Citations are a way to acknowledge others who have contributed information to your research. They also give your readers the information they need to find that source again.


Citing sources is essential to academic honesty and avoiding plagiarism. It can also strengthen your work by lending support to your ideas and preventing readers from taking your findings too personally if they are challenged. Read on Rank Boss to learn more.

In-text citations alert the reader to a source that has informed your writing. They are usually included in the text of a paper rather than in the reference list at the end of your work. They are important because they help you maintain consistency and avoid repetition in your writing. In-text citations are also used to indicate when an idea has been paraphrased or summarized.

Citations in the text typically contain the author’s name, the year of publication, and a page number when one is available. There are two basic in-text citation types: parenthetical and narrative.

If you cite a direct quote (a word-for-word recitation of another source), include the quotation within the parenthetical citation or reference in parentheses, using quotation marks when necessary. If the full reference has a title, use that title in your in-text citation or in parentheses as well.

When citing a work with canonically numbered sections, use the section numbers in your in-text citations. This makes it easier for the reader to find the specific passage he or she is interested in.

Multiple Works: If you cite more than one work by the same author, make sure that each work is listed in alphabetical order in your reference list. If the works have different publication dates, list them in chronological order.

Edited Books and Anthologies: In these types of sources, you often see a group of authors all writing together about the same topic. These compilations are commonly referred to as edited books or anthologies and can range from black history factual materials to literature about notable people, including scientists and politicians.

If a book or anthology includes several chapters written by a single author, list the chapter titles in your citations, with the individual author’s name included in parentheses when possible. For information about citing multiple sections in an edited work, see the MLA Style website.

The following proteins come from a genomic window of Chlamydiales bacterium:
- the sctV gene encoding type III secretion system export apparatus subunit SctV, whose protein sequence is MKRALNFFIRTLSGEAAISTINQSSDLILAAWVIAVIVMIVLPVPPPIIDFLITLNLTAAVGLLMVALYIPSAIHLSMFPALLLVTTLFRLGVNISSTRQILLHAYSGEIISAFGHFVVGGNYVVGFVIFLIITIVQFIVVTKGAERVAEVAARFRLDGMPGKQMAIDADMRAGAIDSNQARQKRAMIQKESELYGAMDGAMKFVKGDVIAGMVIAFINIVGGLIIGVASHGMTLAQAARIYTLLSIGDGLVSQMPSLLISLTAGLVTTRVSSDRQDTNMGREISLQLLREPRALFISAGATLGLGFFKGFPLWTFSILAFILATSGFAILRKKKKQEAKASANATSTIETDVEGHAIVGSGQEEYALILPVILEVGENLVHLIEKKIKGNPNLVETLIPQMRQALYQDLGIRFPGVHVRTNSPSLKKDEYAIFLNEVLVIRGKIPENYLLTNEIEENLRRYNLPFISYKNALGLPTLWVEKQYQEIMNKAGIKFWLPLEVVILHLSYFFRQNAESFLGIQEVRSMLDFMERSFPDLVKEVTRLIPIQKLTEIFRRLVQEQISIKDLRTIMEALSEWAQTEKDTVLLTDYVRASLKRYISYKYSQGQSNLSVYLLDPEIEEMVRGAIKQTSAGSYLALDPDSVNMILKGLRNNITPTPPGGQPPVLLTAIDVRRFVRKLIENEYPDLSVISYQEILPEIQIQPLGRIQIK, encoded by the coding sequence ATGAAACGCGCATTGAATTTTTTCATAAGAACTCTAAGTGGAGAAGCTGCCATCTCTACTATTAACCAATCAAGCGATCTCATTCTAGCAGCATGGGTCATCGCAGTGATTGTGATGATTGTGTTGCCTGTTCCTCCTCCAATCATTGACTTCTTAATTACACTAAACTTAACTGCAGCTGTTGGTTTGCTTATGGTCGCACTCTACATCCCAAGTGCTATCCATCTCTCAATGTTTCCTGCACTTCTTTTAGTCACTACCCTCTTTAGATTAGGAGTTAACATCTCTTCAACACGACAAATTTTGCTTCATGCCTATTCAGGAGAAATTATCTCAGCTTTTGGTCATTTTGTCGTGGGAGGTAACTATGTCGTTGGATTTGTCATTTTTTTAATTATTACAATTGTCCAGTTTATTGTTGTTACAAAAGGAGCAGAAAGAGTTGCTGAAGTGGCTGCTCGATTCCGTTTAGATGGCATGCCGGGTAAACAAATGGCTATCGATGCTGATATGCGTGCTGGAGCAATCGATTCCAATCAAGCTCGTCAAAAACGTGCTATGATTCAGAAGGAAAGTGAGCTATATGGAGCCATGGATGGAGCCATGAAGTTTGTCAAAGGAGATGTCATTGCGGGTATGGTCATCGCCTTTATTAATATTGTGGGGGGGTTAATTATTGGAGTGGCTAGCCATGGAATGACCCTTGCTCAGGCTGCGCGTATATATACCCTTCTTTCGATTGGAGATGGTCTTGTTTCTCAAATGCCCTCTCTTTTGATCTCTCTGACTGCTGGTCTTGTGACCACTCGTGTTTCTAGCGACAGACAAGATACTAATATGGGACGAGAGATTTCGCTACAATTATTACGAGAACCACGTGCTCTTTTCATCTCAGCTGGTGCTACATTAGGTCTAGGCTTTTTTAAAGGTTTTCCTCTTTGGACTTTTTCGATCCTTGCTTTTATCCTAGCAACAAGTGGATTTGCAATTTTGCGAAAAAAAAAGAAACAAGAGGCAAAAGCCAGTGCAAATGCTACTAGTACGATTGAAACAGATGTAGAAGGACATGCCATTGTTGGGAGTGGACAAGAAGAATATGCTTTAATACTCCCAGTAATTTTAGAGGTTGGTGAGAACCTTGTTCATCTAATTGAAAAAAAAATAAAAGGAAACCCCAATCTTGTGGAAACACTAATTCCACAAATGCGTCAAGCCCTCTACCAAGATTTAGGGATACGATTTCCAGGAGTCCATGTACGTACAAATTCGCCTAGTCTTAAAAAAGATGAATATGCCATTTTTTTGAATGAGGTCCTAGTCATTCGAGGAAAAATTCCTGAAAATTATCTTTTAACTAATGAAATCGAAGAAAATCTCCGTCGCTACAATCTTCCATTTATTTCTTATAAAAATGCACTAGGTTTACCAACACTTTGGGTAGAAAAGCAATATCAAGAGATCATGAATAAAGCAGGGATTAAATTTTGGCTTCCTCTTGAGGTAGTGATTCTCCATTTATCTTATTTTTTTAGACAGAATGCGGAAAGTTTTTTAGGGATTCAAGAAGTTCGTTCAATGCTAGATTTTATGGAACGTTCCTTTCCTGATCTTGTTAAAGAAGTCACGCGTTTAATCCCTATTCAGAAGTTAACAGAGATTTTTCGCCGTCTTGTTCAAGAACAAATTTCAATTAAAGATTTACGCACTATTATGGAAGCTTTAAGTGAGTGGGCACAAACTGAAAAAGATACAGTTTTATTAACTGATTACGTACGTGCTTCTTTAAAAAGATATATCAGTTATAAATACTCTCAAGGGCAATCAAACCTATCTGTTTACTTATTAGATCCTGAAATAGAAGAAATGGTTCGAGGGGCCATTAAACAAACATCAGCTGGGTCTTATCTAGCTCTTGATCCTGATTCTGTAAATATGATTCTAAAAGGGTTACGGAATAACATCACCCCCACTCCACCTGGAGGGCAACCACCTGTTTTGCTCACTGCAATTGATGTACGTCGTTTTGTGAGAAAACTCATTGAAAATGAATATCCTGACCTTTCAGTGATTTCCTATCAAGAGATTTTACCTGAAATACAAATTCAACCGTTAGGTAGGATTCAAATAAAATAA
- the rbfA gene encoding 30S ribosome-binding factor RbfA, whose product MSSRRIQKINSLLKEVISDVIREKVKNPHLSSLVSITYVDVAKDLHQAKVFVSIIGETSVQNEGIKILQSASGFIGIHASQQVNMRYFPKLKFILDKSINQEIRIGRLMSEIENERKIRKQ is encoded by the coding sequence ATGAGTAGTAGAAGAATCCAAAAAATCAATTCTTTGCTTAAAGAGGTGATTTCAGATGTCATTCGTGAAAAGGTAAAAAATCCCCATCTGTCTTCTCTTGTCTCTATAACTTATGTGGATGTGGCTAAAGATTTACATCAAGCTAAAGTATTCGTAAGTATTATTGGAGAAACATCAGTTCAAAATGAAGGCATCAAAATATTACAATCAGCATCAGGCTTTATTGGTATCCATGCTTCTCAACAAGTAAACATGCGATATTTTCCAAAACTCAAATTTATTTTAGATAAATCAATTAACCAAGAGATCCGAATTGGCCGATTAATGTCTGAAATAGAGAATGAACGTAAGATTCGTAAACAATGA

Personal Communications: In this type of citation, you must provide the first initials and family name of the author, along with the phrase “personal communication.” A personal communication is considered a new source and should be cited only when it is genuinely unique or unpublished elsewhere.

Full citations are essential in order to identify sources and verify information that you use in your work. They also provide an easy way for readers to track down your references if they want more details about them.

Full citations must include the full name of the author(s) and publication year, plus any page numbers that are relevant. The first part of the citation should be used to identify the source in your paper, and then the second part should be used in the reference list at the end of your work to give readers full access to all the information about that source.

You should also add the journal title, which is usually italicized depending on your citation style, and the volume number of the journal, if applicable. This ensures that your readers can quickly distinguish a source from the rest of your article, so they can find it easily.

In addition to a full citation, a bibliography must also contain a footnote (APA and Harvard style), which is a superscript footnote that links to the full citation in your reference list. In this case, it is recommended that the footnote contain additional information, for example, a list of key words or a note about how a specific citation supports your paper.

If you are unsure whether a particular footnote supports your paper, check with your editor to determine whether or not it is appropriate to include the citation in the body of your work. If it is not appropriate, you should avoid using it in your paper.

Your editor will also determine if your work has been cited in other works and will likely review your bibliography for accuracy. If it is inaccurate, it may be edited to fix the problem.

As with other aspects of your work, it is important to follow the rules of citation. If you do not, your paper may be challenged or removed.